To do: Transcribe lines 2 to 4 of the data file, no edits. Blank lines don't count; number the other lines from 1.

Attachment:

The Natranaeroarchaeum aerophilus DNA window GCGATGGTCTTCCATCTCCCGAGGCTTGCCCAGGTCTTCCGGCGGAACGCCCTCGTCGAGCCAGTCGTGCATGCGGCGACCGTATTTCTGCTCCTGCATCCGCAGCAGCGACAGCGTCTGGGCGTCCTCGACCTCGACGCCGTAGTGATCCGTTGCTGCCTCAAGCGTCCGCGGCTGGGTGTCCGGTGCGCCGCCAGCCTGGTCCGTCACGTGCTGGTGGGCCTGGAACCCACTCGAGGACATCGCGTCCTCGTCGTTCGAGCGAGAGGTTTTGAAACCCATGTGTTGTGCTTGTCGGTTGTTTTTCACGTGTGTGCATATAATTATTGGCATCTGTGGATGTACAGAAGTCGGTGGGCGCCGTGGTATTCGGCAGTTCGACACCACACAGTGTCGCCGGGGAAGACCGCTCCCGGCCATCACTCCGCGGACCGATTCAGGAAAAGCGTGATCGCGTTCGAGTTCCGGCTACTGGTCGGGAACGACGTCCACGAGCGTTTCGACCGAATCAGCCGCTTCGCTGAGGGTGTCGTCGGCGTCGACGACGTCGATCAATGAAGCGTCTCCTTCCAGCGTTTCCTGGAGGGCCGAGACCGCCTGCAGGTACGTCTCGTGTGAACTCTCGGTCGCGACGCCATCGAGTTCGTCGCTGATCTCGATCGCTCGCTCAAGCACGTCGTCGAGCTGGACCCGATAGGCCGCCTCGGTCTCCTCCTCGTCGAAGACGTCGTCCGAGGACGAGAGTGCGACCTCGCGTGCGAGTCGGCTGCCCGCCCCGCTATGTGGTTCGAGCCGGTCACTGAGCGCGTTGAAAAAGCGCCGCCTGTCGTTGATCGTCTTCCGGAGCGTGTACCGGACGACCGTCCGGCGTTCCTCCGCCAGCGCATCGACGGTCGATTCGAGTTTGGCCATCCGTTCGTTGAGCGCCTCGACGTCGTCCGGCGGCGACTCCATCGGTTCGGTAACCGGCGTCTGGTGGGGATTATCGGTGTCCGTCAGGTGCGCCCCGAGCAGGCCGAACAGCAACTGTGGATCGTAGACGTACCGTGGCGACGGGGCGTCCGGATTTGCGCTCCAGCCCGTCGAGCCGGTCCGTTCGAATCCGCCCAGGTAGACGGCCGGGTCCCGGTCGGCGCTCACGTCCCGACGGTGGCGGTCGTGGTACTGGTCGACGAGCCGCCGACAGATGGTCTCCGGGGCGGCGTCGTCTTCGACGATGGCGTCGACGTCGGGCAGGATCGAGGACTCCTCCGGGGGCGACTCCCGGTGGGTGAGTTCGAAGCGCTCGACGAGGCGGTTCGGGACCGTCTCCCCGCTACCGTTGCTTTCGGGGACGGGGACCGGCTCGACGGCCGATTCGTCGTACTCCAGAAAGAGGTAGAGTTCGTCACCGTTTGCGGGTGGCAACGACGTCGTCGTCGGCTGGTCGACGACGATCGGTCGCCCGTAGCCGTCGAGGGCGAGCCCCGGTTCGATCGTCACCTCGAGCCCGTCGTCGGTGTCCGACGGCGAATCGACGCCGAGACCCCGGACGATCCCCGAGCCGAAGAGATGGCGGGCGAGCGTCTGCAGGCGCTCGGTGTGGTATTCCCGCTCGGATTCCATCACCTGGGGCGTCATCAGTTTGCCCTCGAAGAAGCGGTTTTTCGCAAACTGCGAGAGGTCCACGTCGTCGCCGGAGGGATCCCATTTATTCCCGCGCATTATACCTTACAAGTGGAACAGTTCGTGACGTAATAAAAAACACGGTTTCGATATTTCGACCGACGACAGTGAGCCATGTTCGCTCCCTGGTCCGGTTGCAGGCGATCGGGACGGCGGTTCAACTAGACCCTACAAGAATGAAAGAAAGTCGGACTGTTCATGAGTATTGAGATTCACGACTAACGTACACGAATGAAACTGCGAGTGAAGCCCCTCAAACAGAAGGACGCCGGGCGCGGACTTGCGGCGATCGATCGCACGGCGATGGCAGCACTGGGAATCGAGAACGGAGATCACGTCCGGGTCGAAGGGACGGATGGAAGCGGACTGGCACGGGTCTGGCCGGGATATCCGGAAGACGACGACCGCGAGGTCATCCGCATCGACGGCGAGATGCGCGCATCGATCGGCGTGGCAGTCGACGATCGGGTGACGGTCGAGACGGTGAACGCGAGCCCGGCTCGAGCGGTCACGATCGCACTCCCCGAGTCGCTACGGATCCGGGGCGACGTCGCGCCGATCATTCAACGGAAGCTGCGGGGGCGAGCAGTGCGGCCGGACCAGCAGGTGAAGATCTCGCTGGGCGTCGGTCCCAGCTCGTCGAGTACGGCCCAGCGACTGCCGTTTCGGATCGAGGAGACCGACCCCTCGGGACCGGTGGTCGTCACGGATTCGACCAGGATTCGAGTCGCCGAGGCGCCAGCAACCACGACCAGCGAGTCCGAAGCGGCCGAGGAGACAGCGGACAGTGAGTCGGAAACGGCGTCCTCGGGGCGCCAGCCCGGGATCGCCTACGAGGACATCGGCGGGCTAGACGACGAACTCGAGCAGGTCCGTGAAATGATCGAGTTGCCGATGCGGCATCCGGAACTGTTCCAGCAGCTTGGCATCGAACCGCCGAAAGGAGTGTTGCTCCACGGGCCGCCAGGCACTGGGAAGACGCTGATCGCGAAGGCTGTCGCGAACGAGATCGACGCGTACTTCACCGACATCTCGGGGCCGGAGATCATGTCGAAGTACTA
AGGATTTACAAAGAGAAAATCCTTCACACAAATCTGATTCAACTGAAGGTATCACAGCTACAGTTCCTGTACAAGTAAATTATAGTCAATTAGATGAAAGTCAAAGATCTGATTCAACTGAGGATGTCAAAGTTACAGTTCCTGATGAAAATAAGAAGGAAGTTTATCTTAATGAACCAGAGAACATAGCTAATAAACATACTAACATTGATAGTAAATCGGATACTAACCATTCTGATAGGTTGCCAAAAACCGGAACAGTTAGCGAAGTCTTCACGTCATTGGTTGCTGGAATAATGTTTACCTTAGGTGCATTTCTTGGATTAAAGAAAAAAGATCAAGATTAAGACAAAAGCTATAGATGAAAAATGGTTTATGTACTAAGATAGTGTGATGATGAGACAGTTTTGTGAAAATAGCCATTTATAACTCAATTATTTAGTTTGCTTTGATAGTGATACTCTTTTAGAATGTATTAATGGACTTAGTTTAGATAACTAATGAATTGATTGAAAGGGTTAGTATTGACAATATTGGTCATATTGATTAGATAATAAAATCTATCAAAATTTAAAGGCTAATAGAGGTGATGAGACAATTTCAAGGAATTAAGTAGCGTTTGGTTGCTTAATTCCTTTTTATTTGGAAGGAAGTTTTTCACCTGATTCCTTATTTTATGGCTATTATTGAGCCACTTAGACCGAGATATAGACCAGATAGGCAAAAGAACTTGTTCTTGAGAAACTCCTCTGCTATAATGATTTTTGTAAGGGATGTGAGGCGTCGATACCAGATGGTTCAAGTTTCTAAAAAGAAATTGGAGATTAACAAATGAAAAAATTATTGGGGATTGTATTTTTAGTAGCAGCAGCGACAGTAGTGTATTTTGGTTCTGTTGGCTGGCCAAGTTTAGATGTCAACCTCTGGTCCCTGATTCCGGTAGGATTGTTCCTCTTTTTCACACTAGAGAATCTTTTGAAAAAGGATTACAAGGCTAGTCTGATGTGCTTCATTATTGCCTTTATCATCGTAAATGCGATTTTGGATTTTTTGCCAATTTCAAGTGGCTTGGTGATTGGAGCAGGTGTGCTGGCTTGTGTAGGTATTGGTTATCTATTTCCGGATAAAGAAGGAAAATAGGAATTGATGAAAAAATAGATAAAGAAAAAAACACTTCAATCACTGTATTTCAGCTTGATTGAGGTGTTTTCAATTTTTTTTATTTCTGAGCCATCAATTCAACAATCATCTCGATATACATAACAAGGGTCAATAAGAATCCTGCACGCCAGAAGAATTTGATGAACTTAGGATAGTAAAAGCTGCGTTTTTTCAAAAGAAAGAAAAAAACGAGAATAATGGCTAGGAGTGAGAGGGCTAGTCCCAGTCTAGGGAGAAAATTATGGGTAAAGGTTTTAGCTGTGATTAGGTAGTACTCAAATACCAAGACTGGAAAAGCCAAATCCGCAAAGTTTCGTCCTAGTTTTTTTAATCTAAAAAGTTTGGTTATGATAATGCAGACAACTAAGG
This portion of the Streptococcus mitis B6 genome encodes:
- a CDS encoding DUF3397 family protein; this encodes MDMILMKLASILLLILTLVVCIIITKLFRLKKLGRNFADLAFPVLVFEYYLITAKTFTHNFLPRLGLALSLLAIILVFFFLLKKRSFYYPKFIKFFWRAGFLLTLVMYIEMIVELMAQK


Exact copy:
AGGATTTACAAAGAGAAAATCCTTCACACAAATCTGATTCAACTGAAGGTATCACAGCTACAGTTCCTGTACAAGTAAATTATAGTCAATTAGATGAAAGTCAAAGATCTGATTCAACTGAGGATGTCAAAGTTACAGTTCCTGATGAAAATAAGAAGGAAGTTTATCTTAATGAACCAGAGAACATAGCTAATAAACATACTAACATTGATAGTAAATCGGATACTAACCATTCTGATAGGTTGCCAAAAACCGGAACAGTTAGCGAAGTCTTCACGTCATTGGTTGCTGGAATAATGTTTACCTTAGGTGCATTTCTTGGATTAAAGAAAAAAGATCAAGATTAAGACAAAAGCTATAGATGAAAAATGGTTTATGTACTAAGATAGTGTGATGATGAGACAGTTTTGTGAAAATAGCCATTTATAACTCAATTATTTAGTTTGCTTTGATAGTGATACTCTTTTAGAATGTATTAATGGACTTAGTTTAGATAACTAATGAATTGATTGAAAGGGTTAGTATTGACAATATTGGTCATATTGATTAGATAATAAAATCTATCAAAATTTAAAGGCTAATAGAGGTGATGAGACAATTTCAAGGAATTAAGTAGCGTTTGGTTGCTTAATTCCTTTTTATTTGGAAGGAAGTTTTTCACCTGATTCCTTATTTTATGGCTATTATTGAGCCACTTAGACCGAGATATAGACCAGATAGGCAAAAGAACTTGTTCTTGAGAAACTCCTCTGCTATAATGATTTTTGTAAGGGATGTGAGGCGTCGATACCAGATGGTTCAAGTTTCTAAAAAGAAATTGGAGATTAACAAATGAAAAAATTATTGGGGATTGTATTTTTAGTAGCAGCAGCGACAGTAGTGTATTTTGGTTCTGTTGGCTGGCCAAGTTTAGATGTCAACCTCTGGTCCCTGATTCCGGTAGGATTGTTCCTCTTTTTCACACTAGAGAATCTTTTGAAAAAGGATTACAAGGCTAGTCTGATGTGCTTCATTATTGCCTTTATCATCGTAAATGCGATTTTGGATTTTTTGCCAATTTCAAGTGGCTTGGTGATTGGAGCAGGTGTGCTGGCTTGTGTAGGTATTGGTTATCTATTTCCGGATAAAGAAGGAAAATAGGAATTGATGAAAAAATAGATAAAGAAAAAAACACTTCAATCACTGTATTTCAGCTTGATTGAGGTGTTTTCAATTTTTTTTATTTCTGAGCCATCAATTCAACAATCATCTCGATATACATAACAAGGGTCAATAAGAATCCTGCACGCCAGAAGAATTTGATGAACTTAGGATAGTAAAAGCTGCGTTTTTTCAAAAGAAAGAAAAAAACGAGAATAATGGCTAGGAGTGAGAGGGCTAGTCCCAGTCTAGGGAGAAAATTATGGGTAAAGGTTTTAGCTGTGATTAGGTAGTACTCAAATACCAAGACTGGAAAAGCCAAATCCGCAAAGTTTCGTCCTAGTTTTTTTAATCTAAAAAGTTTGGTTATGATAATGCAGACAACTAAGG
This portion of the Streptococcus mitis B6 genome encodes:
- a CDS encoding DUF3397 family protein; this encodes MDMILMKLASILLLILTLVVCIIITKLFRLKKLGRNFADLAFPVLVFEYYLITAKTFTHNFLPRLGLALSLLAIILVFFFLLKKRSFYYPKFIKFFWRAGFLLTLVMYIEMIVELMAQK